VIDEO: Loopholes in Turkey's domestic violence laws new focus for advocates
Christina Asquith*After shooting his wife six times in the arms and legs, the husband of Arzu Boztaş turned himself into police. He claimed he lost his temper in the moment and his wife provoked his rage. Later, he sent a message to his wife as she recovered in bed. “He said I’d better drop the case,” she recalls. “I said, give me back my arms and my legs.”
Nearly 300 women were murdered in Turkey last year, yet advocates say Arzu’s case represents the emergence of a chilling new pattern: men who learn of loopholes in Turkey’s domestic violence laws and plan their attacks with the intention of landing reduced sentences.
While strong domestic violence laws have been in place in Turkey for more than a decade, advocates have honed in on the loophole that allows male judges to cite a woman’s so-called provocative clothing or behavior as a reason to reduce punishment, occasionally only to a few years.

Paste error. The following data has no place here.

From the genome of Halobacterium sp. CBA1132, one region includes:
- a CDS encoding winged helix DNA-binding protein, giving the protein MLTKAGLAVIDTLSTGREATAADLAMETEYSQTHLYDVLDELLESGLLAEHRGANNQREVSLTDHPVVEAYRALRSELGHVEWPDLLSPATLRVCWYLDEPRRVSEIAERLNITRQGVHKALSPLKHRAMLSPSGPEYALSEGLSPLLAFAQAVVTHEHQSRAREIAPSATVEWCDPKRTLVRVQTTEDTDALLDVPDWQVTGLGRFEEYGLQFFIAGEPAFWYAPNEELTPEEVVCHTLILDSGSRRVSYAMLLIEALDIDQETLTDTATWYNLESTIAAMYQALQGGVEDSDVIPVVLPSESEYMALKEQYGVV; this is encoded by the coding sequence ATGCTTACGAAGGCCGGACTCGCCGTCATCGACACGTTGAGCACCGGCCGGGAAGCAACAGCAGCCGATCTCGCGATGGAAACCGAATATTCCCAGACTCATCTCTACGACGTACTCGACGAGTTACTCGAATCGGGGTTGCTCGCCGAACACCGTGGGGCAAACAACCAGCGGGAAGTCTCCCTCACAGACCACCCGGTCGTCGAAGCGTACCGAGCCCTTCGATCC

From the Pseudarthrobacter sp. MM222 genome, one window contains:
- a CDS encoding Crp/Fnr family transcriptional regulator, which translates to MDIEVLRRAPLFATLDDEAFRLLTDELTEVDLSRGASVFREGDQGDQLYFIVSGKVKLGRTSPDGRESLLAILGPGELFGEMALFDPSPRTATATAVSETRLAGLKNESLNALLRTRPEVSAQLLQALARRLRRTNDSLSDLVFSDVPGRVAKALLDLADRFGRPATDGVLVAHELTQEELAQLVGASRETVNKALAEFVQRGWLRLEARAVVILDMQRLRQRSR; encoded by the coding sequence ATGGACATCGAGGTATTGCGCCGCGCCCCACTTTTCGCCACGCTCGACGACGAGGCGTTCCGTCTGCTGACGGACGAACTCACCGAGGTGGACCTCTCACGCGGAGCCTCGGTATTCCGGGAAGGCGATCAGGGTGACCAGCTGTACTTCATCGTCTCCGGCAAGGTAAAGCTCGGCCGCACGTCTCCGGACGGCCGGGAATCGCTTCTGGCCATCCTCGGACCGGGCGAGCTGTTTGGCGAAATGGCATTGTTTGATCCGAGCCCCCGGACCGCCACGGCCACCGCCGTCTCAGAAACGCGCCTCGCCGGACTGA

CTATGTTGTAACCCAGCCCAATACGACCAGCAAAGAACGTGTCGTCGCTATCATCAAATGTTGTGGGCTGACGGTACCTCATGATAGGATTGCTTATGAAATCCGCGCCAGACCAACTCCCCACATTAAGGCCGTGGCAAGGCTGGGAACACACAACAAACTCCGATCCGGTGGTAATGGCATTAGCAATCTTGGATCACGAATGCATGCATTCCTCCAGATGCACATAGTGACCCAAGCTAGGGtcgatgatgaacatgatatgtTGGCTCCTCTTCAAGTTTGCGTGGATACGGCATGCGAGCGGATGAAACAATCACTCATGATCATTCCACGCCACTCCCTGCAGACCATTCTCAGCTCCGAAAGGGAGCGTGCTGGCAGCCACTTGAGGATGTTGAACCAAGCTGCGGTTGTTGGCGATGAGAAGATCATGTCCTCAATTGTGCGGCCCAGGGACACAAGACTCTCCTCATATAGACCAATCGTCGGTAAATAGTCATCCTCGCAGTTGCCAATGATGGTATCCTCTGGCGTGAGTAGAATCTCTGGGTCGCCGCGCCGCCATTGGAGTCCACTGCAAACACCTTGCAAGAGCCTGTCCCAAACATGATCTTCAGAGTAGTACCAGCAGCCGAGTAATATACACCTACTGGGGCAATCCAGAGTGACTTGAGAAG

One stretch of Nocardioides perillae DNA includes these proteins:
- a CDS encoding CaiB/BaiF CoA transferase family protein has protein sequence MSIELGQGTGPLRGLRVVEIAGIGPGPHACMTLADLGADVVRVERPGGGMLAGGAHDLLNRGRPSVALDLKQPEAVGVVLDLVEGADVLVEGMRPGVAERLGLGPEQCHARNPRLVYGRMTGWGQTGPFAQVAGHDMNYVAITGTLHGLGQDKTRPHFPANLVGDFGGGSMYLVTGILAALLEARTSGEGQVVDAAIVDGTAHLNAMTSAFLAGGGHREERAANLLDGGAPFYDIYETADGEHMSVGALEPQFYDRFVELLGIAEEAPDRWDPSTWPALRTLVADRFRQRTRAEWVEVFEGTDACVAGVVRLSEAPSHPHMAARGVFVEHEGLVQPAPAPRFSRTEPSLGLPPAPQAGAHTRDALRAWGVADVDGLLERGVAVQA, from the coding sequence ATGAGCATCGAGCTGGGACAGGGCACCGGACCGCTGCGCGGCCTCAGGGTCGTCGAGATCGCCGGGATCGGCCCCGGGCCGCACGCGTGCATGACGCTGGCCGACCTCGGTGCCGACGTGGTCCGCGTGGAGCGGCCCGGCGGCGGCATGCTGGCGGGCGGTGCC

Advocates are calling for an additional article on Turkish penal code so that women homicides can be counted as a “major crime” and a longer sentence is required.
The February murder of 20 year old Özgecan Aslan called attention to sentencing in violence against women cases, as millions united in calling for the maximum sentencing for her attackers- even the death penalty. President Recep Tayyip Erdoğan joined the call by promising the toughest sentence to be implemented. Yet advocates say this is the exception, not the norm.
Arzu has lost both legs in the shooting, and is struggling with surgeries now to keep her arms. “We Will Stop Women Murders” is attempting to raise money for her privately and through the government to get her prosthetic limbs.
As Arzu’s case moves to trial next month, volunteer activists have rallied by her side to ensure her husband does not get off lightly, which they fear will send a message to other abusers. They are advising her and her lawyer on domestic violence laws, keeping up a media campaign, and protesting outside the courtroom.
Arzu’s husband awaits trial in prison and is not available for comment.
“The husband’s family is now calculating that he will be released in two years,” says Melda Onur, a parliamentarian who has taken up Arzu’s case and legislation to tighten domestic violence laws. “That’s their account. Can you imagine, you’re putting somebody into grave while she is alive and you are sentenced to two years only?”
* Christina Asquith is a journalist based in Istanbul and author of "Sisters in War: A Story of Love, Family and Survival in the New Iraq."